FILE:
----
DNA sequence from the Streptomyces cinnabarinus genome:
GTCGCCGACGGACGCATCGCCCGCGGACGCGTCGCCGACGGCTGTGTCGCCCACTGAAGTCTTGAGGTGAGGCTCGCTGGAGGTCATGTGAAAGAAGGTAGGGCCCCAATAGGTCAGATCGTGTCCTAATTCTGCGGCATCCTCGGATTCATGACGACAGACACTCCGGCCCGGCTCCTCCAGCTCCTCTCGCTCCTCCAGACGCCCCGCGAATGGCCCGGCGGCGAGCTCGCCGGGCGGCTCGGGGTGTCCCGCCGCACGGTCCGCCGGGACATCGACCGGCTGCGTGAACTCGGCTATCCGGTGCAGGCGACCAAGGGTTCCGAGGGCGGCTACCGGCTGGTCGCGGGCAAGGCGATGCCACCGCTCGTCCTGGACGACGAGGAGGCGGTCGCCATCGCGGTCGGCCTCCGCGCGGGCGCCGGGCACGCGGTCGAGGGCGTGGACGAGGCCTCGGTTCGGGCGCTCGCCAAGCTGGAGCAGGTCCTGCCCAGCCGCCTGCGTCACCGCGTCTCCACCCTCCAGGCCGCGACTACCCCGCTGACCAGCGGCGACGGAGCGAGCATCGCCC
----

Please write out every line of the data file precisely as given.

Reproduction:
DNA sequence from the Streptomyces cinnabarinus genome:
GTCGCCGACGGACGCATCGCCCGCGGACGCGTCGCCGACGGCTGTGTCGCCCACTGAAGTCTTGAGGTGAGGCTCGCTGGAGGTCATGTGAAAGAAGGTAGGGCCCCAATAGGTCAGATCGTGTCCTAATTCTGCGGCATCCTCGGATTCATGACGACAGACACTCCGGCCCGGCTCCTCCAGCTCCTCTCGCTCCTCCAGACGCCCCGCGAATGGCCCGGCGGCGAGCTCGCCGGGCGGCTCGGGGTGTCCCGCCGCACGGTCCGCCGGGACATCGACCGGCTGCGTGAACTCGGCTATCCGGTGCAGGCGACCAAGGGTTCCGAGGGCGGCTACCGGCTGGTCGCGGGCAAGGCGATGCCACCGCTCGTCCTGGACGACGAGGAGGCGGTCGCCATCGCGGTCGGCCTCCGCGCGGGCGCCGGGCACGCGGTCGAGGGCGTGGACGAGGCCTCGGTTCGGGCGCTCGCCAAGCTGGAGCAGGTCCTGCCCAGCCGCCTGCGTCACCGCGTCTCCACCCTCCAGGCCGCGACTACCCCGCTGACCAGCGGCGACGGAGCGAGCATCGCCC